Court allows tuna price-fixing claim to proceed

January 12, 2017

A San Diego federal judge has allowed direct and indirect purchasers to proceed with claims that Bumble Bee Foods LLC, StarKist Co. and other makers of packaged seafood have conspired to fix tuna prices, but halted the plaintiffs’ allegations about other products.

U.S. District Judge Janis L. Sammartino of the Southern District of California said the plaintiffs’ allegations regarding a tuna-specific conspiracy did not create a “correspondingly viable conspiracy encompassing the entire packaged seafood product category.”

In December 2015 the Judicial Panel on Multidistrict Litigation granted a motion to centralize pretrial proceedings in nine related actions against the packed seafood makers in the San Diego federal court. At the time of the JPML’s order, there were 44 pending tag-along actions filed in four different district courts.

The Justice Department’s antitrust division intervened in the action in January 2016, according to Judge Sammartino’s opinion. The DOJ noted a “federal grand jury empanelled in the U.S. District Court for the Northern District of California [was] investigating potential violations of Section 1 of the Sherman Act, 15 U.S.C.A. § 1, in the packaged seafood industry,” the opinion said.

Judge Sammartino subsequently divided the plaintiffs into four groups: direct purchasers proceeding individually against the defendants, direct purchasers proceeding as a class against the defendants, commercial food preparers who purchased products indirectly from the defendants, and all other indirect purchasers of packaged seafood products.

After the defendants moved to dismiss the suits, Judge Sammartino, with the parties’ consent, bifurcated oral argument on the motions between issues of federal and state law. Her Jan. 3 decision addresses only the federal issues, according to the opinion.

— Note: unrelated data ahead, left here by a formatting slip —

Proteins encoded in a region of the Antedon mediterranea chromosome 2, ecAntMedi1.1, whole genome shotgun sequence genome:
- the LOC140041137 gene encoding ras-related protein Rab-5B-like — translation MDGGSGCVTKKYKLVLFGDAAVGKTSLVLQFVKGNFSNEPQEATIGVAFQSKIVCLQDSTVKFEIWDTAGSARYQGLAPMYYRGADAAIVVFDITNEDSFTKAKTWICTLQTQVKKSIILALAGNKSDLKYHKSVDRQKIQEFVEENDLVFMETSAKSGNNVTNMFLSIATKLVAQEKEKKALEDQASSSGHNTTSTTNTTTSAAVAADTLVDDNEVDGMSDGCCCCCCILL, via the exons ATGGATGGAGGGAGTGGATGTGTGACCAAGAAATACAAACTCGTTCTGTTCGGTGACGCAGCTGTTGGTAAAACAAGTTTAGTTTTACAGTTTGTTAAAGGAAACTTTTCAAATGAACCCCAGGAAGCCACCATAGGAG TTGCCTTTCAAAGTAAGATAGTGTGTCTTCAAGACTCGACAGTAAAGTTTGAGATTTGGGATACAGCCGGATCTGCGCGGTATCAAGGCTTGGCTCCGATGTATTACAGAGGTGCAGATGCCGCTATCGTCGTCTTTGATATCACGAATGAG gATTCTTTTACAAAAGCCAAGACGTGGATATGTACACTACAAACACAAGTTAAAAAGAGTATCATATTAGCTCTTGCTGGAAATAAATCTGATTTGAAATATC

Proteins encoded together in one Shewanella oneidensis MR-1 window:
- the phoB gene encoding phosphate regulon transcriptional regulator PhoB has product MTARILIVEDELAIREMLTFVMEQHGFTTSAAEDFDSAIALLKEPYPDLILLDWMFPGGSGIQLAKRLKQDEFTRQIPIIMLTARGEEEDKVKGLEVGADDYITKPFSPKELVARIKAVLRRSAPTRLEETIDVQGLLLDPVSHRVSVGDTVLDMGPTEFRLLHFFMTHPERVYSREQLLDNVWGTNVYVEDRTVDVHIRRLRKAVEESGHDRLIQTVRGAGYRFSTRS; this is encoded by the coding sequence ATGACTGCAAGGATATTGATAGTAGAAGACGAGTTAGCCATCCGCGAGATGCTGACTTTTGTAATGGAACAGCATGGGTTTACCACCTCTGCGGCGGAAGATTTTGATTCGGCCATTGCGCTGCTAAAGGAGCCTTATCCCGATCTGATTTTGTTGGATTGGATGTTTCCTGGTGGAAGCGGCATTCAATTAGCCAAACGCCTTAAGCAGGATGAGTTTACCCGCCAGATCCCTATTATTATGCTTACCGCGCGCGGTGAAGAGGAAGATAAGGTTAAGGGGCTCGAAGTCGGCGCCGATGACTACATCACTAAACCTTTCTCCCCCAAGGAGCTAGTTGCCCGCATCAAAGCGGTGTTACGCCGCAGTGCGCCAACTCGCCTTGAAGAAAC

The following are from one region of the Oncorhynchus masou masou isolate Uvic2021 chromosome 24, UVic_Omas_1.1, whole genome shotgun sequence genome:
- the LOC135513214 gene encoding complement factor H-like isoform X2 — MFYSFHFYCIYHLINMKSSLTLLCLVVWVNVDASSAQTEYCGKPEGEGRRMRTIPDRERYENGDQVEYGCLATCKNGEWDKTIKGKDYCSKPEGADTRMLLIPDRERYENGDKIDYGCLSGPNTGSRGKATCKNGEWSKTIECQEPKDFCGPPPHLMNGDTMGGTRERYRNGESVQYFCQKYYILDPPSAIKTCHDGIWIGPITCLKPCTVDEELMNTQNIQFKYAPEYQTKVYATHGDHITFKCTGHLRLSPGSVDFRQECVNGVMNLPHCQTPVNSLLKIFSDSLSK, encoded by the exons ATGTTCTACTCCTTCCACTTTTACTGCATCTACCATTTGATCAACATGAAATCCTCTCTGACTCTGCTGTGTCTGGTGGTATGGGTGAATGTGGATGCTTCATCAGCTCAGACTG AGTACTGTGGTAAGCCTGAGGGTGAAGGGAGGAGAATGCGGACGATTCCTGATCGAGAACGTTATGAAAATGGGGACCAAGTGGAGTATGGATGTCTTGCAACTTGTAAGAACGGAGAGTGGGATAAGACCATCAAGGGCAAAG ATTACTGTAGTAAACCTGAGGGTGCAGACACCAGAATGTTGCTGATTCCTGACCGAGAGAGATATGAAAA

The Justice Department notified the court on Dec. 7 that it filed its first criminal case stemming from the grand jury investigation. United States v. Cameron, No. 16-501, criminal complaint filed (N.D. Cal. Dec. 7, 2016).

Judge Sammartino held oral argument on the federal issues Dec. 13.

Packaged-seafood conspiracy

All of the defendants except for Tri-Union Seafoods LLC, which markets its products under the Chicken of the Sea label, and its parent, Thai Union Frozen Products Public Co. Ltd., sought dismissal of the plaintiffs’ claims that they conspired to fix the price of “shelf-stable packaged seafood.”

The moving defendants argued that “not a single plaintiff has even attempted to allege any collusive conduct regarding any type of packaged seafood product other than tuna.”

Relying on In re Capacitors Antitrust Litigation, 106 F. Supp. 3d 1051 (N.D. Cal. 2015), the plaintiffs argued that while their complaints focused on tuna, they include sufficient allegations to create an inference of a larger conspiracy.

Quoting Capacitors, they said there is no requirement that their complaints draw the boundaries of the conspiracies alleged “with the precision of a diamond cutter.”

Judge Sammartino disagreed, saying that factual circumstances of Capacitors were distinguishable from the facts at bar despite both suits involving disparate conspiracy allegations.

“Unlike Capacitors, where there were specific allegations regarding the defendants’ participation in both disparate conspiracies,” the plaintiffs’ specific allegations relate almost exclusively to tuna.

She refused the plaintiffs’ bid to “draw the inference that there is no reason to segregate tuna from the overall packaged seafood market,” saying it was “improper.”

“Sufficient allegations of a tuna-specific conspiracy do not on these facts therefore create a correspondingly viable conspiracy encompassing the entire packaged seafood product category,” the judge wrote.

Tuna-specific conspiracy

Turning to the tuna-specific allegations of the complaints, Judge Sammartino found them sufficient to withstand the defendants’ motion to dismiss.

The Justice Department’s pending antitrust investigation; evidence that after 49 days of communications, StarKist, Chicken of the Sea and Bumble Bee announced and implemented “matching tuna list-price increases”; and their joint refusal to offer “responsibly caught” tuna under their flagship brands, were sufficient to “nudge their overarching allegations of a conspiracy over the line from possible to plausible, the judge wrote.

In re Packaged Seafood Products Antitrust Litigation, No. 15-md-2670, 2017 WL 35571 (S.D. Cal. Jan. 3, 2016).